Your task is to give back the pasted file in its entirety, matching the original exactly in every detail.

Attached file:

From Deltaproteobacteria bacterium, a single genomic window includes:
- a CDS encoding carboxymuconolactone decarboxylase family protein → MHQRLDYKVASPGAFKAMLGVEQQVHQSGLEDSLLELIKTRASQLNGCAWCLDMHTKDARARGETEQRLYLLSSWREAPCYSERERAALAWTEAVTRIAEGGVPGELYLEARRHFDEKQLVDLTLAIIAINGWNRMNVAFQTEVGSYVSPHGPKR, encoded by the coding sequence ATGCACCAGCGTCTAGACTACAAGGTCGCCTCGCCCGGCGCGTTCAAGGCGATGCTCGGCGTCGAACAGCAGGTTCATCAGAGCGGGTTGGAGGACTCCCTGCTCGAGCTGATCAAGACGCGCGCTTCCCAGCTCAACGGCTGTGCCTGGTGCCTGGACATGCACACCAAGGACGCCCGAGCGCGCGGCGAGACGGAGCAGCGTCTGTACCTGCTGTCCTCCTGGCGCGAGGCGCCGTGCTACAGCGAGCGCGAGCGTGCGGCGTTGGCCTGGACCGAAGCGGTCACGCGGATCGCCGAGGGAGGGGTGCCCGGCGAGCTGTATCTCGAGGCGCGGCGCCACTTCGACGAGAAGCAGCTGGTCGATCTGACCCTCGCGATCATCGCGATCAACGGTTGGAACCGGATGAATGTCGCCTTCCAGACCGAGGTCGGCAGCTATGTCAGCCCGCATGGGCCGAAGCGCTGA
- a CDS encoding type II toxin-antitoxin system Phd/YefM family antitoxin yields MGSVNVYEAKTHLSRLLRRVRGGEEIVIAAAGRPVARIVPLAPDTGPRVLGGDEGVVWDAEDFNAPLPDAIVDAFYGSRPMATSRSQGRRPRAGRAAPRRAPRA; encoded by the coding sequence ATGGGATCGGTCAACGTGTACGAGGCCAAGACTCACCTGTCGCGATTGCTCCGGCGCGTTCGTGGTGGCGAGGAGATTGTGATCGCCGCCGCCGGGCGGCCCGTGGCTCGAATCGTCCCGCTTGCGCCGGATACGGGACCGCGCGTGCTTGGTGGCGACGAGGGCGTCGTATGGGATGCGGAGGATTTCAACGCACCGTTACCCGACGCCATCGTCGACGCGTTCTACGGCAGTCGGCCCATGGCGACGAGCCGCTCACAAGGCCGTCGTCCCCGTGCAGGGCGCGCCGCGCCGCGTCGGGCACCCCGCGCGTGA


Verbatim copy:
From Deltaproteobacteria bacterium, a single genomic window includes:
- a CDS encoding carboxymuconolactone decarboxylase family protein → MHQRLDYKVASPGAFKAMLGVEQQVHQSGLEDSLLELIKTRASQLNGCAWCLDMHTKDARARGETEQRLYLLSSWREAPCYSERERAALAWTEAVTRIAEGGVPGELYLEARRHFDEKQLVDLTLAIIAINGWNRMNVAFQTEVGSYVSPHGPKR, encoded by the coding sequence ATGCACCAGCGTCTAGACTACAAGGTCGCCTCGCCCGGCGCGTTCAAGGCGATGCTCGGCGTCGAACAGCAGGTTCATCAGAGCGGGTTGGAGGACTCCCTGCTCGAGCTGATCAAGACGCGCGCTTCCCAGCTCAACGGCTGTGCCTGGTGCCTGGACATGCACACCAAGGACGCCCGAGCGCGCGGCGAGACGGAGCAGCGTCTGTACCTGCTGTCCTCCTGGCGCGAGGCGCCGTGCTACAGCGAGCGCGAGCGTGCGGCGTTGGCCTGGACCGAAGCGGTCACGCGGATCGCCGAGGGAGGGGTGCCCGGCGAGCTGTATCTCGAGGCGCGGCGCCACTTCGACGAGAAGCAGCTGGTCGATCTGACCCTCGCGATCATCGCGATCAACGGTTGGAACCGGATGAATGTCGCCTTCCAGACCGAGGTCGGCAGCTATGTCAGCCCGCATGGGCCGAAGCGCTGA
- a CDS encoding type II toxin-antitoxin system Phd/YefM family antitoxin yields MGSVNVYEAKTHLSRLLRRVRGGEEIVIAAAGRPVARIVPLAPDTGPRVLGGDEGVVWDAEDFNAPLPDAIVDAFYGSRPMATSRSQGRRPRAGRAAPRRAPRA; encoded by the coding sequence ATGGGATCGGTCAACGTGTACGAGGCCAAGACTCACCTGTCGCGATTGCTCCGGCGCGTTCGTGGTGGCGAGGAGATTGTGATCGCCGCCGCCGGGCGGCCCGTGGCTCGAATCGTCCCGCTTGCGCCGGATACGGGACCGCGCGTGCTTGGTGGCGACGAGGGCGTCGTATGGGATGCGGAGGATTTCAACGCACCGTTACCCGACGCCATCGTCGACGCGTTCTACGGCAGTCGGCCCATGGCGACGAGCCGCTCACAAGGCCGTCGTCCCCGTGCAGGGCGCGCCGCGCCGCGTCGGGCACCCCGCGCGTGA